Definite parasite density was counted per 200 leukocytes on Giemsa-stained thick blood smears by 2 independent microscopists, assuming a mean leukocyte count of 8,000/µL. We extracted DNA using a QIAamp DNA Blood Mini kit (QIAGEN, https://www.qiagen.com). Plasmodium species were typed by real-time PCRs with commercially available primers and probes for P. falciparum, P. vivax, P. ovale, P. malariae, and P. knowlesi (TIB MolBiol, https://www.tib-molbiol.com) on a Roche LightCycler 480 device (https://lifescience.roche.com). K13 was amplified (codons ≥441≤688) by using nested PCR (3) and sequenced by a commercial provider (Eurofins Genomics, https://www.eurofinsgenomics.com). Sequences were aligned to reference K13 3D7–1343700 (PlasmoDB, https://plasmodb.org) by using Geneious Prime version 2020.1 (https://www.geneious.com). We used R version 3.6.3 (https://cran.r-project.org) for statistical analysis and a binomial logistic regression model to estimate the time-trend of nonsynonymous mutations (p<0.05).

Of 90 patients included in the study, 74 tested positive by microscopy and PCR and 2 by PCR only. Among these patients, 51.3% (39/76) were female and 4 were pregnant; the median age was 18 years (range 2–69 years). P. falciparum was found in 88.2% (67/76), P. vivax in 7.9% (6/76), P. ovale in 7.9% (6/76) and P. malariae in 1.3% (1/76). The geometric mean parasite density, based on microscopy results, was 8,926 parasites/µL (95% CI 5,911–13,478 parasites/µL); mean temperature was 37.4°C (SD ±1.3°C). After 3 days of treatment, 61 malaria patients had a negative blood smear, 1 patient (1.6%, 1/62) had asymptomatic parasitemia (31,520 parasites/µL), and 14 patients did not return for the day 3 checkup.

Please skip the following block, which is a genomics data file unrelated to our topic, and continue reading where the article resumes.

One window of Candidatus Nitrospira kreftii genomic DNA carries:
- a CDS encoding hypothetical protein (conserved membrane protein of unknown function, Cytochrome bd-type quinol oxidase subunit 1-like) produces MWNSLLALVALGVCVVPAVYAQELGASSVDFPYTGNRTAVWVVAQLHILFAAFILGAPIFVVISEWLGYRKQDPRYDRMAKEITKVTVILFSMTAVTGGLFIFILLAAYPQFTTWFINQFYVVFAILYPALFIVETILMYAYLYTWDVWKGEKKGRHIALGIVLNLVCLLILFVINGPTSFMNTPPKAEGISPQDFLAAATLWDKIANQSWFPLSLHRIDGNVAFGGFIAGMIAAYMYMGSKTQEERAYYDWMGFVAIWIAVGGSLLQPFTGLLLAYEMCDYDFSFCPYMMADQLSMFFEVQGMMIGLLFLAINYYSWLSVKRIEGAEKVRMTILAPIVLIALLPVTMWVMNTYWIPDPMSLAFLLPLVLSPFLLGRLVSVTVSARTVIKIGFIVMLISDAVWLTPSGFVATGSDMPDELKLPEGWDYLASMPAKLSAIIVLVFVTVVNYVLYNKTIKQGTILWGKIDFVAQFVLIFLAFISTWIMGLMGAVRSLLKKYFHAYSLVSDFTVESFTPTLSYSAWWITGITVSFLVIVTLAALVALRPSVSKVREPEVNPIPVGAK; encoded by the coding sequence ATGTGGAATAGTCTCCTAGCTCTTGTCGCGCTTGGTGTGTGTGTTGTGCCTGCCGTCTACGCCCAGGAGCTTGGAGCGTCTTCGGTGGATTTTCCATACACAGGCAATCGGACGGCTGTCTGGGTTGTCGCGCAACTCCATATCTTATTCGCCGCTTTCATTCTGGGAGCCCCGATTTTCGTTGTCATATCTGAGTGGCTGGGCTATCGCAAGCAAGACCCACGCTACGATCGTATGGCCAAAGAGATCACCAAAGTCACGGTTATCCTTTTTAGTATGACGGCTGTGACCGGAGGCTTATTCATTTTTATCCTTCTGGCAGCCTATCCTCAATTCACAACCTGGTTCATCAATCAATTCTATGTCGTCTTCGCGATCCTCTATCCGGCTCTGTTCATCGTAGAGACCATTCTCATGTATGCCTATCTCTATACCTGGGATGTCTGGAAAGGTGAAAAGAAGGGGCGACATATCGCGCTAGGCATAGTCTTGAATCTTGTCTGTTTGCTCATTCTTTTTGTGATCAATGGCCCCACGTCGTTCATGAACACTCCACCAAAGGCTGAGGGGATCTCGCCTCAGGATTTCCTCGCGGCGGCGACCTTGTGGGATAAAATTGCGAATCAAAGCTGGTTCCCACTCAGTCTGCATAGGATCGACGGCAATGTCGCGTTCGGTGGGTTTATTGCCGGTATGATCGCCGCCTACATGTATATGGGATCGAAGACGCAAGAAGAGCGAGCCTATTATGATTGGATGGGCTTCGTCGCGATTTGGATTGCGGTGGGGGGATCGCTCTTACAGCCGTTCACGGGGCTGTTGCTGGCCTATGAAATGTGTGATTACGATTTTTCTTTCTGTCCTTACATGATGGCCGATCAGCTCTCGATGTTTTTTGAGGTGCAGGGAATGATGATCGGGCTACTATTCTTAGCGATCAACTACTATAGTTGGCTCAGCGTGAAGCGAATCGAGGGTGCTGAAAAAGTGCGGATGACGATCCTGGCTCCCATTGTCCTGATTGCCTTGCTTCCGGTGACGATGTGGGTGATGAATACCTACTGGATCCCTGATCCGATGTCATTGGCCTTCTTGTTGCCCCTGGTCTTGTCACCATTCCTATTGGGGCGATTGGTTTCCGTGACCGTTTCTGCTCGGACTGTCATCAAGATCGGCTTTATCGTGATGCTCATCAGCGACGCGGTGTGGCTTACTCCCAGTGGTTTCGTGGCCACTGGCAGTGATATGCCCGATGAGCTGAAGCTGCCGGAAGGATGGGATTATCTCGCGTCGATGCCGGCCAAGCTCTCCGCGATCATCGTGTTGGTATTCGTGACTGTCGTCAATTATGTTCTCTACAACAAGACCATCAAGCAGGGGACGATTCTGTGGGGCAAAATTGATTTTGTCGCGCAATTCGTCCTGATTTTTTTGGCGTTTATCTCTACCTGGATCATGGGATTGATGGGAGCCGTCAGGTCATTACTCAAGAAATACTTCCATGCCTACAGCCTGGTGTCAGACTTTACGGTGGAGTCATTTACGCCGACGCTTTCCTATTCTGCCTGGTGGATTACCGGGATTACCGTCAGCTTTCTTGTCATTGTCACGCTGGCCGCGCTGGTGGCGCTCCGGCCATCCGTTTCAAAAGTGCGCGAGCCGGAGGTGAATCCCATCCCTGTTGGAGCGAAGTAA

None of the patients infected with K13 variant parasites tested positive after 3 days of treatment. One pregnant patient sought treatment again. Initially, she had K13 wild-type parasites and was given artemether/lumefantrine; her day 3 microscopy result was negative. Three weeks later, we detected K13 R561H parasites, possibly due to reinfection, and administered quinine.

Samples from 98% (66/67) of P. falciparum isolates were successfully sequenced for the K13 propeller domain. We found 5 different nonsynonymous polymorphisms in 8 isolates (Table); 3 harbored R561H, a validated resistance mutation, and the 2 candidate polymorphisms C469F and A675V (4). This finding suggests that the number of isolates with nonsynonymous K13 mutations had increased significantly over the previous decade (OR 1.4, 95% CI 1.1–1.8; p = 0.003).